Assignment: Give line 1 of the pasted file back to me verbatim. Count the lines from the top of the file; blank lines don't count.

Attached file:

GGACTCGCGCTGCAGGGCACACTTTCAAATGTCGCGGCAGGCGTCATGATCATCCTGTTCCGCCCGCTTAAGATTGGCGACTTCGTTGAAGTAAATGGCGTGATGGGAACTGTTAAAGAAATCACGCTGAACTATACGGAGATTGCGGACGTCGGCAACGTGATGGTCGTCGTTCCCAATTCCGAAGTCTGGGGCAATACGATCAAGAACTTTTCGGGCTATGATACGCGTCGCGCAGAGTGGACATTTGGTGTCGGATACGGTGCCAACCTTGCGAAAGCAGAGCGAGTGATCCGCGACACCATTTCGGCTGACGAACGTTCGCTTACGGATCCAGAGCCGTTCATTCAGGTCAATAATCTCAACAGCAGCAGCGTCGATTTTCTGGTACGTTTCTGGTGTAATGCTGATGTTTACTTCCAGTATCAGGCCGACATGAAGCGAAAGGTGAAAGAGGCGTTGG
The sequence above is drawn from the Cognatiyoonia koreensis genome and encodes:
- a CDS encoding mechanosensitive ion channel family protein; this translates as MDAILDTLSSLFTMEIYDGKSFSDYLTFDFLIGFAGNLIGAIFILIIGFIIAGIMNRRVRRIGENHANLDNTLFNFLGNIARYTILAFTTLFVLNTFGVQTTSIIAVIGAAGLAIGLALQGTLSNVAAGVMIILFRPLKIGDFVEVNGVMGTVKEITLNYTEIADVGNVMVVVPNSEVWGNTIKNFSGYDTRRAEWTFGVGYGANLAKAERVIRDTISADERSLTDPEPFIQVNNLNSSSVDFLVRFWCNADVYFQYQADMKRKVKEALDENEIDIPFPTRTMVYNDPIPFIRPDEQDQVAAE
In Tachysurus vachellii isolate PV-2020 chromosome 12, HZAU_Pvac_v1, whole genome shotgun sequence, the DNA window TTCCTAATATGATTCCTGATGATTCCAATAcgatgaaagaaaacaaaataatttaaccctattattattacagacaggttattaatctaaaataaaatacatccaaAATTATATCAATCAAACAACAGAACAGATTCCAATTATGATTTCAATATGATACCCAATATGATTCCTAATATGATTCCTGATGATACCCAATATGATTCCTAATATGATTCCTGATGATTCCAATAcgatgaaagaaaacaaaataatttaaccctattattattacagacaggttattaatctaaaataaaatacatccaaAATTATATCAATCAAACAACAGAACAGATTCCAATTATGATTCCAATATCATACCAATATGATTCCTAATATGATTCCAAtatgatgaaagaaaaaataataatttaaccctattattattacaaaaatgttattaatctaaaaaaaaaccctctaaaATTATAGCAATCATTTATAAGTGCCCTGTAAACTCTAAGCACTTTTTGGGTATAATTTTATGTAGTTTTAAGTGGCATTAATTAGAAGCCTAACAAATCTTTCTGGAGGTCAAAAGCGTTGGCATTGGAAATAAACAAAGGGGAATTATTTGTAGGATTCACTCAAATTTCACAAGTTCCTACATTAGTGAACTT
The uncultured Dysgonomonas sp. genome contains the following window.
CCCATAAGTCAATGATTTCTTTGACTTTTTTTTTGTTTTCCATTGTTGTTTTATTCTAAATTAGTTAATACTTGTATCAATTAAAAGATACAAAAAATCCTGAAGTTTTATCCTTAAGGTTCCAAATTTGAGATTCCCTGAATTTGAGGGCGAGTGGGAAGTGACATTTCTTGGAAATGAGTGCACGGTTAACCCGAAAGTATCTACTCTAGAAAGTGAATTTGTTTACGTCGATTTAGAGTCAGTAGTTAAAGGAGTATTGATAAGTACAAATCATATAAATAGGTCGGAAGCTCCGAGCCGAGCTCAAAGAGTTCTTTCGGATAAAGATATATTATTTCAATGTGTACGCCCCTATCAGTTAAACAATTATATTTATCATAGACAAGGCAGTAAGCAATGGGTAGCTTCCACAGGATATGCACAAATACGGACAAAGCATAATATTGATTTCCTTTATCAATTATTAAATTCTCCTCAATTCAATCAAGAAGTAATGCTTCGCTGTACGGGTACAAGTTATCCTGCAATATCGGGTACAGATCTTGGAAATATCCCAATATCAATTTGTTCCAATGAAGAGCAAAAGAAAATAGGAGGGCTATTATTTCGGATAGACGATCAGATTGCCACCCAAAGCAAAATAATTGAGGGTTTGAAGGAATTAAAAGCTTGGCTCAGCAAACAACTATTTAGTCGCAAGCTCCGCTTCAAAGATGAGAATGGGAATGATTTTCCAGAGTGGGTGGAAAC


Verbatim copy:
GGACTCGCGCTGCAGGGCACACTTTCAAATGTCGCGGCAGGCGTCATGATCATCCTGTTCCGCCCGCTTAAGATTGGCGACTTCGTTGAAGTAAATGGCGTGATGGGAACTGTTAAAGAAATCACGCTGAACTATACGGAGATTGCGGACGTCGGCAACGTGATGGTCGTCGTTCCCAATTCCGAAGTCTGGGGCAATACGATCAAGAACTTTTCGGGCTATGATACGCGTCGCGCAGAGTGGACATTTGGTGTCGGATACGGTGCCAACCTTGCGAAAGCAGAGCGAGTGATCCGCGACACCATTTCGGCTGACGAACGTTCGCTTACGGATCCAGAGCCGTTCATTCAGGTCAATAATCTCAACAGCAGCAGCGTCGATTTTCTGGTACGTTTCTGGTGTAATGCTGATGTTTACTTCCAGTATCAGGCCGACATGAAGCGAAAGGTGAAAGAGGCGTTGG